Both harshly angular compared to their Federation counterparts, Klingon PADDs came in hand-held and larger, landscape-style varieties. Both displaying information in Klingonese, these PADDs could be found in the chambers of the Klingon High Council on Qo'noS as well as aboard Klingon vessels such as the IKS Rotarran.
The smaller model was dark green in color and featured several button controls running up the center of the device to a rectangular-shaped display screen capable of recorded-video playback. The larger model was brown and was held horizontally with a handle attached to the left of an angular, touchscreen display. (DS9: "The House of Quark", "Blaze of Glory", "Soldiers of the Empire", "Tacking Into the Wind")
Golden-brown in color, these PADDs were roughly the same size as their counterparts from the Alpha and Beta Quadrants, but featured circular display screens with several button controls below. Among their functions, they were used to display missing persons reports. (VOY: "Workforce", "Workforce, Part II")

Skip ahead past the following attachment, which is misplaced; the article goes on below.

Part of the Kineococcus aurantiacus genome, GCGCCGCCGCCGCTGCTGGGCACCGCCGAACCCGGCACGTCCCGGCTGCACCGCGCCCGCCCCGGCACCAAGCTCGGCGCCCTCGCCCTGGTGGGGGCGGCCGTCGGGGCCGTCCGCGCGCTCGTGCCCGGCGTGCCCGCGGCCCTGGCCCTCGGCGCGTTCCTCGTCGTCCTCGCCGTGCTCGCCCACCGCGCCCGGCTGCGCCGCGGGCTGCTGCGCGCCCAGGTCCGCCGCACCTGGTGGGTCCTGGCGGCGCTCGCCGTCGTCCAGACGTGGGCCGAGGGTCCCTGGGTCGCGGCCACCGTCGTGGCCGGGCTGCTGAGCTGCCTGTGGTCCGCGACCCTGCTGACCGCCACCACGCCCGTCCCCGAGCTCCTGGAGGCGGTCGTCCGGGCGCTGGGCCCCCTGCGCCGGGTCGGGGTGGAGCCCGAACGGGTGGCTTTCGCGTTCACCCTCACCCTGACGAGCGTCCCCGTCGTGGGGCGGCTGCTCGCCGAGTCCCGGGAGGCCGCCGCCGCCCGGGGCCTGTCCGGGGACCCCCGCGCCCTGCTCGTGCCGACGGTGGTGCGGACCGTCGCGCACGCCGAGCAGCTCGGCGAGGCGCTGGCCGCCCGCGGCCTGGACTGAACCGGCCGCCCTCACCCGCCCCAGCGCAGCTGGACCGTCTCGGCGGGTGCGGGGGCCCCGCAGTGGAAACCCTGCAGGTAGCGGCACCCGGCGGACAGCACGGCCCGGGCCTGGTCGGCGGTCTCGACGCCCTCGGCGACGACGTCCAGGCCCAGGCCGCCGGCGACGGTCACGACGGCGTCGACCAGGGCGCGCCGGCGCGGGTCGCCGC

During the 22nd century, a silver-colored, metallic style of Tandaran PADD was available. It had a touch-sensitive screen and could be linked to retrieve information from other sources, such as from a shuttlepod and the Tandaran intelligence agency. (ENT: "Detained")
A V'radian PADD had a brown frame and a blue screen. The device's frame had sharply shaped outer edges. A keypad was below the screen.
A short time later, Degra held a Xindi PADD while speaking with Captain Archer in his ready room. Mid-conversation, Degra showed the PADD to Archer, pointing out it contained the coordinates of the Xindi Council planet and instructions on how to access a subspace corridor which would shorten Enterprise's journey there. (ENT: "The Forgotten")